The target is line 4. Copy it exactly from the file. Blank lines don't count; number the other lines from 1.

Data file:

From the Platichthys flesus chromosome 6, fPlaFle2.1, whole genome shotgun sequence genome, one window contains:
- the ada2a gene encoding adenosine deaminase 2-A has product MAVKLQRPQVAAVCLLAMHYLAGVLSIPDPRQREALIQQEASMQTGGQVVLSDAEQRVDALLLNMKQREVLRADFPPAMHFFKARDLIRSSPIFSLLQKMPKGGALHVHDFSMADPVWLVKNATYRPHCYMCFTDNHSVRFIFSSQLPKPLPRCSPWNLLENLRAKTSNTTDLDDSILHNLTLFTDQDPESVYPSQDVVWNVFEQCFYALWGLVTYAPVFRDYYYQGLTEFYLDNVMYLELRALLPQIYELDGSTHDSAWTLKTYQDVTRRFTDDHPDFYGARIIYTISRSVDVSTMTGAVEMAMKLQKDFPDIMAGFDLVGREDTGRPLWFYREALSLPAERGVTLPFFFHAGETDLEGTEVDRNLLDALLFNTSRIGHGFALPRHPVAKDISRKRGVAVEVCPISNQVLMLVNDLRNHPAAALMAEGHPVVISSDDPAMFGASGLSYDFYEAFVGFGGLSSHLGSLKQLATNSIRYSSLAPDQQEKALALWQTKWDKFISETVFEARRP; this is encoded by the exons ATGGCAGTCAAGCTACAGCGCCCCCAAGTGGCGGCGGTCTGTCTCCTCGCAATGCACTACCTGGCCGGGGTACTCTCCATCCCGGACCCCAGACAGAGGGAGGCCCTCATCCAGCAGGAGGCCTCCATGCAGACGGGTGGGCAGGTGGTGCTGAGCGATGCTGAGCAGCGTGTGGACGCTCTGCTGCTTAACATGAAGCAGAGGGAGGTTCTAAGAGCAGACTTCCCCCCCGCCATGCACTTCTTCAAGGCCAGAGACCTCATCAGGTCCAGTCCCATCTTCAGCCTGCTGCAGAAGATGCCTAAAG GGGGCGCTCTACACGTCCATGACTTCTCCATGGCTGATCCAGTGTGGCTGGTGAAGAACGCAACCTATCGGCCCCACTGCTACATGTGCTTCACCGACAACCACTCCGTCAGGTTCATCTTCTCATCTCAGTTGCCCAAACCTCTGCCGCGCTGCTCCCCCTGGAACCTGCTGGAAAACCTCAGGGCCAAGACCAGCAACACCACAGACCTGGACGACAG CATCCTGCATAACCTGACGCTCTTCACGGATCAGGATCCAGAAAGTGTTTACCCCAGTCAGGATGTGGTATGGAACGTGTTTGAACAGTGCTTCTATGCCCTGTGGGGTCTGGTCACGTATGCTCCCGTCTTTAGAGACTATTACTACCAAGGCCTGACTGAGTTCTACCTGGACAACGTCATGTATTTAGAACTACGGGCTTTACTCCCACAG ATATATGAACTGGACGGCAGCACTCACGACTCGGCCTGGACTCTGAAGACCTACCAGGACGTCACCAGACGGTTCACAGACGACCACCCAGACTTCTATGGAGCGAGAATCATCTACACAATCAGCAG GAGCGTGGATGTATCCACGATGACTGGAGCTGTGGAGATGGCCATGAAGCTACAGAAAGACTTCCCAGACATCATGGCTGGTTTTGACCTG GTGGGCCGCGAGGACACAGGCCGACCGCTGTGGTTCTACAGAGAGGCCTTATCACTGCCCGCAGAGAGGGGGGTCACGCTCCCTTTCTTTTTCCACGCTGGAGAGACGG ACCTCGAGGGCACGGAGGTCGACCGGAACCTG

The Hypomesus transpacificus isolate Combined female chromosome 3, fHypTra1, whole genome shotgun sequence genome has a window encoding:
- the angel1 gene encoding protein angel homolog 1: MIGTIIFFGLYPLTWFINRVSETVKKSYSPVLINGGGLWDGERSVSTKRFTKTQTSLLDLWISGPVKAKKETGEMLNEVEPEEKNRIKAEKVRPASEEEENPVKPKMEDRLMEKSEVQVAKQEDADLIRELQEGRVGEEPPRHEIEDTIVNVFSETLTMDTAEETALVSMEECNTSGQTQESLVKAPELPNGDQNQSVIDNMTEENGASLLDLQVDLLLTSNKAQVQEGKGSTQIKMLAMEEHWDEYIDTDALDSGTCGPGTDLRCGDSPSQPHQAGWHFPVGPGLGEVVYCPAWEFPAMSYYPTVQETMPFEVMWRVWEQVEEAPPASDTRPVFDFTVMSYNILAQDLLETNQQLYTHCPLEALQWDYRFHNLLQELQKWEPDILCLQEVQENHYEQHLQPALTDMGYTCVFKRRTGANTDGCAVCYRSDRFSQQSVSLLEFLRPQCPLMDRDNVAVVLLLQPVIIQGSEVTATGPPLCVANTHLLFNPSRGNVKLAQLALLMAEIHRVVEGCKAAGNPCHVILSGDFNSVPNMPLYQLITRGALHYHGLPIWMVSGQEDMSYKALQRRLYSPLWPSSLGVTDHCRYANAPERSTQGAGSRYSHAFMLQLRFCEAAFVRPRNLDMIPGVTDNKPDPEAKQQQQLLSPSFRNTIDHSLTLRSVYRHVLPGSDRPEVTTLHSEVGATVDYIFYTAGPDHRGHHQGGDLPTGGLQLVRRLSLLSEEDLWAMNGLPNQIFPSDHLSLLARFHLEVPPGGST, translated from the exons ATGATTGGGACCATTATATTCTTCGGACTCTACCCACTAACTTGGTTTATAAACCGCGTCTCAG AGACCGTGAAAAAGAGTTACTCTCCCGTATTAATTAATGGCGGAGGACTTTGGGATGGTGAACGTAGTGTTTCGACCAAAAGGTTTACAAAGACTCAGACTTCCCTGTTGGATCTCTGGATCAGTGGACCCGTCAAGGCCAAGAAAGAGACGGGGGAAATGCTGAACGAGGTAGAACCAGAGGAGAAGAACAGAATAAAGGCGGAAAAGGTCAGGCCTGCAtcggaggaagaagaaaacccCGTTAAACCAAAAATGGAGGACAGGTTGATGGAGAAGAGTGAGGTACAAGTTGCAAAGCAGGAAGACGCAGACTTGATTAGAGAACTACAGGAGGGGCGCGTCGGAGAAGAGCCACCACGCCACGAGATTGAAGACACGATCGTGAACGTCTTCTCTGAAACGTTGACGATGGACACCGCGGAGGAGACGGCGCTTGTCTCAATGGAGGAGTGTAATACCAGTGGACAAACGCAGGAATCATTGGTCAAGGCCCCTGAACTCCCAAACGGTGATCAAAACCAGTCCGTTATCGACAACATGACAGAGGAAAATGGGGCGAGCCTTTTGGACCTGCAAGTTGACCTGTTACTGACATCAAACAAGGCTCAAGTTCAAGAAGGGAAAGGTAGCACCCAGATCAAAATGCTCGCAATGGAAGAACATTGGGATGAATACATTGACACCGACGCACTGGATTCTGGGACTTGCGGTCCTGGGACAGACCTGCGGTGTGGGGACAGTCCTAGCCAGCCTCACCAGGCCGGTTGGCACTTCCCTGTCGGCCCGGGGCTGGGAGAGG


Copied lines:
- the angel1 gene encoding protein angel homolog 1: MIGTIIFFGLYPLTWFINRVSETVKKSYSPVLINGGGLWDGERSVSTKRFTKTQTSLLDLWISGPVKAKKETGEMLNEVEPEEKNRIKAEKVRPASEEEENPVKPKMEDRLMEKSEVQVAKQEDADLIRELQEGRVGEEPPRHEIEDTIVNVFSETLTMDTAEETALVSMEECNTSGQTQESLVKAPELPNGDQNQSVIDNMTEENGASLLDLQVDLLLTSNKAQVQEGKGSTQIKMLAMEEHWDEYIDTDALDSGTCGPGTDLRCGDSPSQPHQAGWHFPVGPGLGEVVYCPAWEFPAMSYYPTVQETMPFEVMWRVWEQVEEAPPASDTRPVFDFTVMSYNILAQDLLETNQQLYTHCPLEALQWDYRFHNLLQELQKWEPDILCLQEVQENHYEQHLQPALTDMGYTCVFKRRTGANTDGCAVCYRSDRFSQQSVSLLEFLRPQCPLMDRDNVAVVLLLQPVIIQGSEVTATGPPLCVANTHLLFNPSRGNVKLAQLALLMAEIHRVVEGCKAAGNPCHVILSGDFNSVPNMPLYQLITRGALHYHGLPIWMVSGQEDMSYKALQRRLYSPLWPSSLGVTDHCRYANAPERSTQGAGSRYSHAFMLQLRFCEAAFVRPRNLDMIPGVTDNKPDPEAKQQQQLLSPSFRNTIDHSLTLRSVYRHVLPGSDRPEVTTLHSEVGATVDYIFYTAGPDHRGHHQGGDLPTGGLQLVRRLSLLSEEDLWAMNGLPNQIFPSDHLSLLARFHLEVPPGGST, translated from the exons ATGATTGGGACCATTATATTCTTCGGACTCTACCCACTAACTTGGTTTATAAACCGCGTCTCAG AGACCGTGAAAAAGAGTTACTCTCCCGTATTAATTAATGGCGGAGGACTTTGGGATGGTGAACGTAGTGTTTCGACCAAAAGGTTTACAAAGACTCAGACTTCCCTGTTGGATCTCTGGATCAGTGGACCCGTCAAGGCCAAGAAAGAGACGGGGGAAATGCTGAACGAGGTAGAACCAGAGGAGAAGAACAGAATAAAGGCGGAAAAGGTCAGGCCTGCAtcggaggaagaagaaaacccCGTTAAACCAAAAATGGAGGACAGGTTGATGGAGAAGAGTGAGGTACAAGTTGCAAAGCAGGAAGACGCAGACTTGATTAGAGAACTACAGGAGGGGCGCGTCGGAGAAGAGCCACCACGCCACGAGATTGAAGACACGATCGTGAACGTCTTCTCTGAAACGTTGACGATGGACACCGCGGAGGAGACGGCGCTTGTCTCAATGGAGGAGTGTAATACCAGTGGACAAACGCAGGAATCATTGGTCAAGGCCCCTGAACTCCCAAACGGTGATCAAAACCAGTCCGTTATCGACAACATGACAGAGGAAAATGGGGCGAGCCTTTTGGACCTGCAAGTTGACCTGTTACTGACATCAAACAAGGCTCAAGTTCAAGAAGGGAAAGGTAGCACCCAGATCAAAATGCTCGCAATGGAAGAACATTGGGATGAATACATTGACACCGACGCACTGGATTCTGGGACTTGCGGTCCTGGGACAGACCTGCGGTGTGGGGACAGTCCTAGCCAGCCTCACCAGGCCGGTTGGCACTTCCCTGTCGGCCCGGGGCTGGGAGAGG